As a child I was somewhat reclusive, daydreamed much of the time, talked to trees, insects, animals. I had many conversations with my pet goldfish until its untimely demise down the washtub drainpipe. My daydreams led to many accidents, like walking into things or riding my bike into parked cars. I even fell asleep in a snow bank once, because I was so caught up in my fantasy world. My parents had been looking for me for hours and finally found me lying perfectly still amongst all that whiteness.
This is still a problem, or so I am told. I have been accused many times of being too idealistic, naive, enraptured by my own fantasies. I wonder what it means to be “too” of anything. Either one is or one is not, the degree of which hardly seems the point.
Reality is a hard place for me. I have always preferred the solitude of my own landscapes. The issue, as I see it, is that when one lives a life of dreams, the world becomes a frightening place. This cannot be helped, since in fact that is what it is. As a child I kept a garbage bag full of stuffed animal by the window in case of a fire. At night I had vivid nightmares. But during the day my waking dreams kept me grounded, not so much in reality but grounded as in feeling safe, solid, like I wouldn’t be blown away by the direction of the wind.
I worry about my daughter because she seems to have some of my neurosis, picks compulsively at little pieces of thread, fuzz or dirt. She dreams of dinosaurs roaming the night and wolves howling. She worries about me going away from her or someone taking her away. She worries about what happens to bees in the winter, and that we will run out of peanut butter and her sandwich will never taste the same again. She worries all the time. And still she is a happier child than I was, content most of the time. She loves to be with people and talks very well for her age, which only makes sense because she has barely stopped since her first word.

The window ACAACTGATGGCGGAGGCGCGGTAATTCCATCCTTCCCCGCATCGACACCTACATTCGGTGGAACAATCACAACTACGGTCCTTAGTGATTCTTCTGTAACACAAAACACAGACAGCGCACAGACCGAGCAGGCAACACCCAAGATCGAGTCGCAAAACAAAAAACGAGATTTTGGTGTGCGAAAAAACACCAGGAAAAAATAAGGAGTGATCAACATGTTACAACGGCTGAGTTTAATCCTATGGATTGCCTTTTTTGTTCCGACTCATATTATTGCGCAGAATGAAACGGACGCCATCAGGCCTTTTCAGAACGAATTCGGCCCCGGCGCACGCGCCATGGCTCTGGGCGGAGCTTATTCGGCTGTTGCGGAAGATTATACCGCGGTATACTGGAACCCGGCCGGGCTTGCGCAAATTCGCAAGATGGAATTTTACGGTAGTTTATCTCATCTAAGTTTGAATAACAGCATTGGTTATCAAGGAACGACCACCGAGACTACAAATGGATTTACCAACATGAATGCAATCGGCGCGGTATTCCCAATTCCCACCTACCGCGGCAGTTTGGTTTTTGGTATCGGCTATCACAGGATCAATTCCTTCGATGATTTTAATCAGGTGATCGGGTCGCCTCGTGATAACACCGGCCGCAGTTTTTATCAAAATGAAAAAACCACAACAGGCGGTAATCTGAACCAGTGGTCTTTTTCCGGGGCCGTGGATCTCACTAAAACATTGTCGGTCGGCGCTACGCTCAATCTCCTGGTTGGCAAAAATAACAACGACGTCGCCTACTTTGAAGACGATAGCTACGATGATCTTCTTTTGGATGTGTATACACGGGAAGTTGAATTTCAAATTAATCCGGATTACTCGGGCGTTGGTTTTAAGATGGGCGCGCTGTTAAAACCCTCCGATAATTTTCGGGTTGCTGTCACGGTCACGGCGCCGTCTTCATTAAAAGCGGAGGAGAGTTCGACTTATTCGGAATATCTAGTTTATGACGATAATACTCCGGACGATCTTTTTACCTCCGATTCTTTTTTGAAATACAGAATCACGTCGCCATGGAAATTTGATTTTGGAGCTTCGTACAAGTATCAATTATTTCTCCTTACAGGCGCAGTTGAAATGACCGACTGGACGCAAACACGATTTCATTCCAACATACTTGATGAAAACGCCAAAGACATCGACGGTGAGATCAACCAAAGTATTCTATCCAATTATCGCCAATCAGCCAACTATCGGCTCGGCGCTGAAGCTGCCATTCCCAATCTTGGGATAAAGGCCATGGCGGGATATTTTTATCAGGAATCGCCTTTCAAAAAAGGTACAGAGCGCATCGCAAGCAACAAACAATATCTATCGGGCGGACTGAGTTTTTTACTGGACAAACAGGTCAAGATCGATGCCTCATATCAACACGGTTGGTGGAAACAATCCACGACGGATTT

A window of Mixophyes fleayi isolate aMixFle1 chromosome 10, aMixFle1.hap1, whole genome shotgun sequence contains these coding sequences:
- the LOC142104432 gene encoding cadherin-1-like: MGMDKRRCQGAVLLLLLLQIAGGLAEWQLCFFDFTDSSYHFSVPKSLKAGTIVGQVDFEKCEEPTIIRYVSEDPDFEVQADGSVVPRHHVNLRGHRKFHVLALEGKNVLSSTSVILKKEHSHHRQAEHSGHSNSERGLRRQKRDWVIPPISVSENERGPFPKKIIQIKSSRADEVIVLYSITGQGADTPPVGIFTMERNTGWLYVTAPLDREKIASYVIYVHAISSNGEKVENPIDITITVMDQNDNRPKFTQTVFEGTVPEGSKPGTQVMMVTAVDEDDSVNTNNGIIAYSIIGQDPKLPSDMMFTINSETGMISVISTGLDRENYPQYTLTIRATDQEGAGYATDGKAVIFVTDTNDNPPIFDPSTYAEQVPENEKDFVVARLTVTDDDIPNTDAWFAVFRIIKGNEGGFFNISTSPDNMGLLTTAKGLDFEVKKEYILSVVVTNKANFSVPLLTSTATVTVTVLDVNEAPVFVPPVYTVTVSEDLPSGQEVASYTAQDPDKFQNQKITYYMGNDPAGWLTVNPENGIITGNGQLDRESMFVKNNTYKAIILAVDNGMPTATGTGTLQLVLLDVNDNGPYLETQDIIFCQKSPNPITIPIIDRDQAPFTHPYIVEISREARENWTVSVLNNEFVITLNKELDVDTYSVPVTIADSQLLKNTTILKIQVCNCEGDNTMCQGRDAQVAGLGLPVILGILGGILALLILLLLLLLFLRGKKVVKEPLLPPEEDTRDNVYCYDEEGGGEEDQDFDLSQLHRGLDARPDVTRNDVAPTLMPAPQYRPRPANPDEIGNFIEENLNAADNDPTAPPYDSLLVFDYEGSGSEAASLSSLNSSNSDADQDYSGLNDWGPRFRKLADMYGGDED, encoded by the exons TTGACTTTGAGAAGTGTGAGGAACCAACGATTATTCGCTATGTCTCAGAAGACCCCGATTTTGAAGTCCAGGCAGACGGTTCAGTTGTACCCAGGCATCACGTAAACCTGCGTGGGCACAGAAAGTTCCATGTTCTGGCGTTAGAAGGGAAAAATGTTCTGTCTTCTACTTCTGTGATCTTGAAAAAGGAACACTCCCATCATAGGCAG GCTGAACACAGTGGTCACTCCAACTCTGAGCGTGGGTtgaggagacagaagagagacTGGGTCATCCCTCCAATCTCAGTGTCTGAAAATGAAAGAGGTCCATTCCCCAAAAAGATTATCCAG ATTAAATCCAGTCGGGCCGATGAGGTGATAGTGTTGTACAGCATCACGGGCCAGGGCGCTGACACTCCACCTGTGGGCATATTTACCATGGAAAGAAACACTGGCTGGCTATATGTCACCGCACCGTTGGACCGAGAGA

She is sweet, compassionate, and has an imagination that soars. I want her to experience the flight, like a kite released into an immense sky. But how do I ground her? Be her rope tethered to firm ground? I have never been the rock, always the thing in motion.
When she was just two years of age, I was pushing her in her baby swing when she began reaching out her arms.
“What are you doing?”
“I want to touch the sky mommy.”
Your arms are not big enough, child. Use your heart.